The contract expired by its terms on 31 December 1986, but the parties continued to follow the agreement until 12 October 1987. On that date Tressa Shoji, an after school employee, drove a van full of children enrolled in the after school program to a park. The Church had provided the van. On Shoji's return trip, she took her eyes off the road, swerved to avoid a sign, and struck an automobile driven by plaintiff William H. Jones, IV. Jones was injured in the accident; he and his parents brought this action against Shoji alleging active negligence, and against the YMCA and the Church alleging imputed negligence based on defendant Shoji's agency relationship with the YMCA and the Church. Plaintiffs settled and then dismissed their claims against defendants and executed releases as to all defendants. Aetna, insurer of the van, paid the settlement funds, which did not exhaust the policy limit. Based on the payment of the settlement funds, the Church crossclaimed against the YMCA for indemnity or contribution. On 7 February 1992 the trial court denied the Church's crossclaim. The Church appealed to the Court of Appeals, and the majority there affirmed the trial court, holding that the Church was not entitled to indemnity or contribution from the YMCA because the settlement funds were assets of the joint venture. Jones v. Shoji, 110 N.C.App. 48, 428 S.E.2d 865 (1993). Judge Greene dissented, and the Church exercised its right to appeal pursuant to the dissent.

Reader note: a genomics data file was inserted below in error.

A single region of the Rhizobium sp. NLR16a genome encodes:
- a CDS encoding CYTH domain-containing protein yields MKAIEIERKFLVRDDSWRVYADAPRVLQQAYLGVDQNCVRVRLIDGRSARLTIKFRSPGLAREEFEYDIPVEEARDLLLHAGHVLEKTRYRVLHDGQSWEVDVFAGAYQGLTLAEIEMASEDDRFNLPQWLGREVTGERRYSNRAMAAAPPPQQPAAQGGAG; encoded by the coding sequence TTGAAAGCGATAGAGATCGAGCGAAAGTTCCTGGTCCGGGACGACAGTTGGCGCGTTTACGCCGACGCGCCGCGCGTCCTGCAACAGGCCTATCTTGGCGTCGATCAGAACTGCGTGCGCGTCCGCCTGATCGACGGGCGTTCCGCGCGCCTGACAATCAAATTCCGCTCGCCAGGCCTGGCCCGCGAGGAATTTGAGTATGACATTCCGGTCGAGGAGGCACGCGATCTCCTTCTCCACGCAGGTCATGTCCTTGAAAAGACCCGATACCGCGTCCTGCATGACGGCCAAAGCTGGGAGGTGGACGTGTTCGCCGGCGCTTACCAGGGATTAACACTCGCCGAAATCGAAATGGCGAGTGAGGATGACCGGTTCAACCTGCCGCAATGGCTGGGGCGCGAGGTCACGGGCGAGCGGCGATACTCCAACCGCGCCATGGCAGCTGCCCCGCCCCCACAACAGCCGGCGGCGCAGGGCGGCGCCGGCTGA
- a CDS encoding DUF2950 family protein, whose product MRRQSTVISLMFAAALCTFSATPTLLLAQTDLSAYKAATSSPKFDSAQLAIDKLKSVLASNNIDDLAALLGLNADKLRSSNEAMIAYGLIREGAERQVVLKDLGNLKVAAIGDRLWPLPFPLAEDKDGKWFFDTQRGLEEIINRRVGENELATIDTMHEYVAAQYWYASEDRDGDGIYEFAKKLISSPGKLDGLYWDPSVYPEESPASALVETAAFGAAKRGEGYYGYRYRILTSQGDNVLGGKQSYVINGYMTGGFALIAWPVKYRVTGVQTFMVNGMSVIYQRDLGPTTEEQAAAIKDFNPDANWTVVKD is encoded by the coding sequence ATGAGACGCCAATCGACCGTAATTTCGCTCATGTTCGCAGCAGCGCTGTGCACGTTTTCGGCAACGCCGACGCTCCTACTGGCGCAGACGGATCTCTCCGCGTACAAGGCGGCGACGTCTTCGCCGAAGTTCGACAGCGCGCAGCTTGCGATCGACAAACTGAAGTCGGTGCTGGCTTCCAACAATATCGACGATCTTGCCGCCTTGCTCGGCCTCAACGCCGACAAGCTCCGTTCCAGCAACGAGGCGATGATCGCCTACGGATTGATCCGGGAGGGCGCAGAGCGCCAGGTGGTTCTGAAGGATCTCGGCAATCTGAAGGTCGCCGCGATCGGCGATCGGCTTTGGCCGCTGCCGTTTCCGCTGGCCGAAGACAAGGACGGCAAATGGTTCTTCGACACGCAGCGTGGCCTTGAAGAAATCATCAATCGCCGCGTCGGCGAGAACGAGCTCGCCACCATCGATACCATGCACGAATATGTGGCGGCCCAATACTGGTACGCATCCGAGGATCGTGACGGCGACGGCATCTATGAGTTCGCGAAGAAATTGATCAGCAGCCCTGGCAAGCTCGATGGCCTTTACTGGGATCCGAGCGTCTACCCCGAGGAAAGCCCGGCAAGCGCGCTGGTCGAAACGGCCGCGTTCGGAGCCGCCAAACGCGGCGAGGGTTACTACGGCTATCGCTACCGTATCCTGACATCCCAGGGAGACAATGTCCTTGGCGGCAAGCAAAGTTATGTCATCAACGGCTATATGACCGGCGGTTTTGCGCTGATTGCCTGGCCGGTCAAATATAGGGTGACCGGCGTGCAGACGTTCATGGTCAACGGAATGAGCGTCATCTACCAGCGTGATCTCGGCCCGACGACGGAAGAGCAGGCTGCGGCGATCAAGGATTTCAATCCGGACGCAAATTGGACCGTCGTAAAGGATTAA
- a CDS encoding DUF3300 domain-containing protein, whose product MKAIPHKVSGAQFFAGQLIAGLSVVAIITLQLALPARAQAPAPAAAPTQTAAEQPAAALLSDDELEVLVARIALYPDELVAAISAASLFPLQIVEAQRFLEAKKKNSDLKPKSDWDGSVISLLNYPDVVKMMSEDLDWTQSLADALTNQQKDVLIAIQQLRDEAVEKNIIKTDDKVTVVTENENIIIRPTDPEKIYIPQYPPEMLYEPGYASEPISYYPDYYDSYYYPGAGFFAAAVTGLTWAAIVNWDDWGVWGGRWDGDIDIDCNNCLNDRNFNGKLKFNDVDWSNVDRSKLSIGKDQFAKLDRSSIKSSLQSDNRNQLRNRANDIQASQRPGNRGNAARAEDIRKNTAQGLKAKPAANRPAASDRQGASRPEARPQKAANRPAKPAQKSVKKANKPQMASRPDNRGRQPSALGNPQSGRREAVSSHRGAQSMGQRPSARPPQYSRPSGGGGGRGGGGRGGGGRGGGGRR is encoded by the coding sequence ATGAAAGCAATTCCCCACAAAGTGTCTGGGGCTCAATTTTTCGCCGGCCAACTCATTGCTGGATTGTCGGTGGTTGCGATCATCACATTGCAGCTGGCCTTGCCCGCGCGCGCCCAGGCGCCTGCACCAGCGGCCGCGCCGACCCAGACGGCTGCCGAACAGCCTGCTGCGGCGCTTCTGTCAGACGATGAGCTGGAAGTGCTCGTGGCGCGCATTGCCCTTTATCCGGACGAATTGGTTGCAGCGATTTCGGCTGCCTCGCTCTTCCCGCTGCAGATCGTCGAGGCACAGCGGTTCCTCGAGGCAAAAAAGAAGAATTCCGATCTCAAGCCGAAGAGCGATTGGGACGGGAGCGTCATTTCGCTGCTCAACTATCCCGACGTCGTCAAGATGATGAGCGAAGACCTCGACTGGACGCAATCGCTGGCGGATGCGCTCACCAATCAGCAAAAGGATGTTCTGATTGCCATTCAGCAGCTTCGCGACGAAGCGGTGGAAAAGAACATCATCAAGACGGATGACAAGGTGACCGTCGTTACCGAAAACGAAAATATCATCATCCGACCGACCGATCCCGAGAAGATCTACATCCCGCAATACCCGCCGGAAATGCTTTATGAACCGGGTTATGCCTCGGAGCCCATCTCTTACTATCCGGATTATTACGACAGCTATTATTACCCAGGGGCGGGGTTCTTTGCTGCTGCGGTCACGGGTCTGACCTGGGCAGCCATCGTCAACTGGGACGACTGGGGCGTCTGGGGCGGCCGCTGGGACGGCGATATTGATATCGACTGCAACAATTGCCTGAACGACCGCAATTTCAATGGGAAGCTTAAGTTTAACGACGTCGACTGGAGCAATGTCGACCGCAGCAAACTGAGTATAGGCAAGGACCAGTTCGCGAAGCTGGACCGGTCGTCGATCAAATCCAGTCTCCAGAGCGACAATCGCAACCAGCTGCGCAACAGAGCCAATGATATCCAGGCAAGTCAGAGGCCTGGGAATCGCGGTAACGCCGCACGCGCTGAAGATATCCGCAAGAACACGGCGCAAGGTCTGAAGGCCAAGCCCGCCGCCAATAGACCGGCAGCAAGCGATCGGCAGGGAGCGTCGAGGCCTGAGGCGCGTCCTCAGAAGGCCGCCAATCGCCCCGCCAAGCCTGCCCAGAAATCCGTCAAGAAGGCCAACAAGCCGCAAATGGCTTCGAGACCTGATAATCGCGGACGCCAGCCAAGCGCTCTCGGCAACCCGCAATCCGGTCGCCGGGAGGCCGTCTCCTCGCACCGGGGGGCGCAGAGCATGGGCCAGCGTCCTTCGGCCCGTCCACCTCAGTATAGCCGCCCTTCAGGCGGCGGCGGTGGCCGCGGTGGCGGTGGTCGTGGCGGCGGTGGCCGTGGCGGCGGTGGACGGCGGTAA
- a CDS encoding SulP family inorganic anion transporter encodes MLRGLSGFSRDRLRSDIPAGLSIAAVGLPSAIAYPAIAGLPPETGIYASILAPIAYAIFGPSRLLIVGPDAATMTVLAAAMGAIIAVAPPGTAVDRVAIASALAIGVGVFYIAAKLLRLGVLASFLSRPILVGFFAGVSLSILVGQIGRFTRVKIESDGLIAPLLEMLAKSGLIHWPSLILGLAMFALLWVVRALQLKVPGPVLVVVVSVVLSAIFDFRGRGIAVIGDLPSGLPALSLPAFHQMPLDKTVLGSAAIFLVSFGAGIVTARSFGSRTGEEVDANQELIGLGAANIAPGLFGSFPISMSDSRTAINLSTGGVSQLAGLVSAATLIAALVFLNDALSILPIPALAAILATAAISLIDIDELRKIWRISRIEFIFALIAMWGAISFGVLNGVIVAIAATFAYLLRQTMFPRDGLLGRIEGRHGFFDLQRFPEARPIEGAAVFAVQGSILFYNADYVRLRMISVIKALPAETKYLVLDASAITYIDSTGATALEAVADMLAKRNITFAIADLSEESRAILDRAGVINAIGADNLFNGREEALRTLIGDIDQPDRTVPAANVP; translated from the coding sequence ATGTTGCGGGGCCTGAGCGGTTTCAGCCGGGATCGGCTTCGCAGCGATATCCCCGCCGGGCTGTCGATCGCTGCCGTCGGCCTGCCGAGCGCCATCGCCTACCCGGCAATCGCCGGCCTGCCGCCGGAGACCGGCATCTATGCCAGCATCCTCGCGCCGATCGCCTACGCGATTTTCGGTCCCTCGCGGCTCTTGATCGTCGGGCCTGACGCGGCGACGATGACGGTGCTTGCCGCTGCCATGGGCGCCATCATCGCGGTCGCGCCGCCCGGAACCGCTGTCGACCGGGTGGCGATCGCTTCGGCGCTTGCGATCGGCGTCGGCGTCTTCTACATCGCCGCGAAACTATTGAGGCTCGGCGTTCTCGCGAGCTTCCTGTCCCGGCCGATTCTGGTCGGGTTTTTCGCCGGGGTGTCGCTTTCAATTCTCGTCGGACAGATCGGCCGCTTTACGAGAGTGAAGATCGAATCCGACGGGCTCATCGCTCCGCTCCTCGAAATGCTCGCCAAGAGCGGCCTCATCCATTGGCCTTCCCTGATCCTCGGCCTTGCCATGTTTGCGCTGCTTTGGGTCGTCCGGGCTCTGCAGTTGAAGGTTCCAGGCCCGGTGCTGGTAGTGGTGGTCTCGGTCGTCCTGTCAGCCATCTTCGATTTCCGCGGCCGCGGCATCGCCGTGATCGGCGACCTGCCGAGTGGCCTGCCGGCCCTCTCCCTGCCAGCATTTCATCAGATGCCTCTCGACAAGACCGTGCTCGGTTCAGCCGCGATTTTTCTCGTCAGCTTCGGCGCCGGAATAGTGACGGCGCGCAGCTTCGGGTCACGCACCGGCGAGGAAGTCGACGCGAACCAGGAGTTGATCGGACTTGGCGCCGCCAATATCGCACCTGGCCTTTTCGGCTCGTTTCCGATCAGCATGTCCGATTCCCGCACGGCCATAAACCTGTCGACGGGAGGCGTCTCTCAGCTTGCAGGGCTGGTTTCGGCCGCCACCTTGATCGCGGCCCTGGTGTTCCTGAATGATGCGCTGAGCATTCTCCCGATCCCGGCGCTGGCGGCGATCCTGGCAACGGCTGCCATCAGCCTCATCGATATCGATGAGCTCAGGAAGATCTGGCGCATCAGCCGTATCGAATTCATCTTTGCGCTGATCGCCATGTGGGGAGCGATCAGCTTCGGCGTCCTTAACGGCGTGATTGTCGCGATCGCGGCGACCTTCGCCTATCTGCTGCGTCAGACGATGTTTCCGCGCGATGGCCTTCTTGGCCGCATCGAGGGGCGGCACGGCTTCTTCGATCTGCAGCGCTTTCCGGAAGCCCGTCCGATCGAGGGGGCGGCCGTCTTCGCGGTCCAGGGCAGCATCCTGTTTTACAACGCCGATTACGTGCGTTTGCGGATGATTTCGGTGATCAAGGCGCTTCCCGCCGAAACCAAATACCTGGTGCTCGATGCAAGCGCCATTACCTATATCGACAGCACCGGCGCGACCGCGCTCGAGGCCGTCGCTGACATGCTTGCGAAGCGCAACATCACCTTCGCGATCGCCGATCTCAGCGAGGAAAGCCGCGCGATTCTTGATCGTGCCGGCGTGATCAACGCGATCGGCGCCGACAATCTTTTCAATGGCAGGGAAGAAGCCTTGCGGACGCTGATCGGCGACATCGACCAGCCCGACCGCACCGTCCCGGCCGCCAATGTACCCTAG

For the reasons given herein, we now affirm the Court of Appeals. As to the additional issue brought forward by the Church on discretionary review, we conclude that discretionary review was improvidently allowed.